Franchise Players: A 'Fatherpreneur' on Incorporating Family Into Your Business
Balancing work and family is a constant challenge for a parent who is also an entrepreneur. Tired of compromising, Chris Lien decided that he wanted to reset his career priorities to align with his family priorities. As a Tutor Doctor franchisee, Lien and his wife have both a flexible schedule and access to professional tutoring for their three kids. In honor of Father's Day, here are some tips from this fatherpreneur.
Name: Chris Lien
Franchise owned: Tutor Doctor in San Diego County, Calif.
How long have you owned a franchise?
I’ve been a franchise owner since September, 2011. The business is now approaching three years.
I wasn’t looking for a franchise when I found Tutor Doctor. My wife and I wanted to start an education-based business to help the many families we knew who faced academic struggles. In 2006-7, we wanted to leverage Tiffany’s teaching background, our classroom volunteering experience, and my business management experience to launch a partial or full-time venture as “edupreneurs”. We surveyed several large, well-known learning centers and boutiques but didn’t engage them due to mixed customer feedback and the impending macroeconomic decline.
I came across Tutor Doctor in 2011 when considering a career change, and as part of our due diligence process, we discovered the many benefits of a franchise operation and backing network. After years of 55-65 hour workweeks in the corporate environment, I wanted to reset career priorities to align with my family priorities, rather than attempt some sort of balance, which often results in competing rather than complementary activities.
What were you doing before you became a franchise owner?
Before becoming a franchise owner, I was looking to either advance in my career in the electronics industry or start my own venture, which had been a long-term goal of mine since earning my MBA in 1996.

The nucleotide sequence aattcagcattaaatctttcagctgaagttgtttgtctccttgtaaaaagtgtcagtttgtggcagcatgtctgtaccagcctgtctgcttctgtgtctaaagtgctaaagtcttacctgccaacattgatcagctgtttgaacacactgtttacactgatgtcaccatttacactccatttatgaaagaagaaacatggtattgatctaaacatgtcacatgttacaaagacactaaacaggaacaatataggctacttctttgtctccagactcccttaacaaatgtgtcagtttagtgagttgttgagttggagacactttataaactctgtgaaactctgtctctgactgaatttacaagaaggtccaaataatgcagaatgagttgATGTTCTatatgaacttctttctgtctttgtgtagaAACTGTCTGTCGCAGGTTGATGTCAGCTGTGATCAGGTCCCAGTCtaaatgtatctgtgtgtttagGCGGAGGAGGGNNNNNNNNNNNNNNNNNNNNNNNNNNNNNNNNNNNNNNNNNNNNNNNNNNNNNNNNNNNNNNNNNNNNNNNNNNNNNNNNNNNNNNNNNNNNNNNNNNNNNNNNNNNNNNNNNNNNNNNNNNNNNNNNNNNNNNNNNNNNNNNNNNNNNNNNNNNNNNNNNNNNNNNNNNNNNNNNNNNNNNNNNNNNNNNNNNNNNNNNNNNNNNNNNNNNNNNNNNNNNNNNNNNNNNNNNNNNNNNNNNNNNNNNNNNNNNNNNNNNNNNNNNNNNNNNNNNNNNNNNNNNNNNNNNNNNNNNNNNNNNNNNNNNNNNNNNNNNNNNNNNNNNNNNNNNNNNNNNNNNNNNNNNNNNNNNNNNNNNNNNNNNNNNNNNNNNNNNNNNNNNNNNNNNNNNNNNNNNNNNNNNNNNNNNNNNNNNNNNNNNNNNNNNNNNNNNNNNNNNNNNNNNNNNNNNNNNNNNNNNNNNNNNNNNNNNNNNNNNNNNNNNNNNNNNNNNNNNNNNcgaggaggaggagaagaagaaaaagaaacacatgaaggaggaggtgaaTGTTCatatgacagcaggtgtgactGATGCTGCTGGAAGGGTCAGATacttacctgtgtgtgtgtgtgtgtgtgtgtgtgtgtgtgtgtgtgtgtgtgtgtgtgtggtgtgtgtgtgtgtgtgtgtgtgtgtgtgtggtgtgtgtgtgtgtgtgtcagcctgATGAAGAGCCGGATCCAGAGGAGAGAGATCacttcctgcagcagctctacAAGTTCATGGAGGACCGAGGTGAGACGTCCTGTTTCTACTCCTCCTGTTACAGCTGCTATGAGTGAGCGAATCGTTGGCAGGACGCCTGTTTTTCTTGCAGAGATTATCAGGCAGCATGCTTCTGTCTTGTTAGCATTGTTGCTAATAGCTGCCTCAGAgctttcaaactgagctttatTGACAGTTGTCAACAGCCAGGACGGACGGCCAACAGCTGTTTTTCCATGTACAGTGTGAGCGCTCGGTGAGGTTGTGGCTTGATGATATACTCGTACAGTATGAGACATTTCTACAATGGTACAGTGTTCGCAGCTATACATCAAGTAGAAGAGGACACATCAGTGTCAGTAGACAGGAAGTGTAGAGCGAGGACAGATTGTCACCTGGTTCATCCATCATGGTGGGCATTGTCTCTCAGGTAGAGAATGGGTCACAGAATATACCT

Why did you choose this particular franchise?
My experience with Tutor Doctor has been excellent and I’d do it all over again in a heartbeat. From my first conversation with Tutor Doctor’s franchise director, through my extensive research, and up to today, Tutor Doctor has been extremely committed to our success. When we started, Tutor Doctor had been a franchise for a handful of years, so business structure and systems were already in place; yet, they’ve remained open to changes and adaptations as new recommendations and market opportunities have surfaced. Other companies seemed to be rigid and less open to suggestions, or the core business systems and backing were lacking. Another big plus has been Tutor Doctor’s ongoing training in both education and business topics, which occurs weekly, monthly, quarterly, and during very well-organized annual franchisees’ convention.
How much would you estimate you spent before you were officially open for business?
Approximately $104,000 as detailed below:
- $95,000 for three territories, start-up marketing kit, and initial training
- $3,900 for franchise capitalization, incorporation, and registration logistics
- $1,500 for attorney’s & CPAs fees
- $1,500 for business insurance
- $900 for website development & online advertising services
- $600 for equipment, communications services, and PO Box (already had a home office so minimal expenses were incurred)
- $100 for tutor recruitment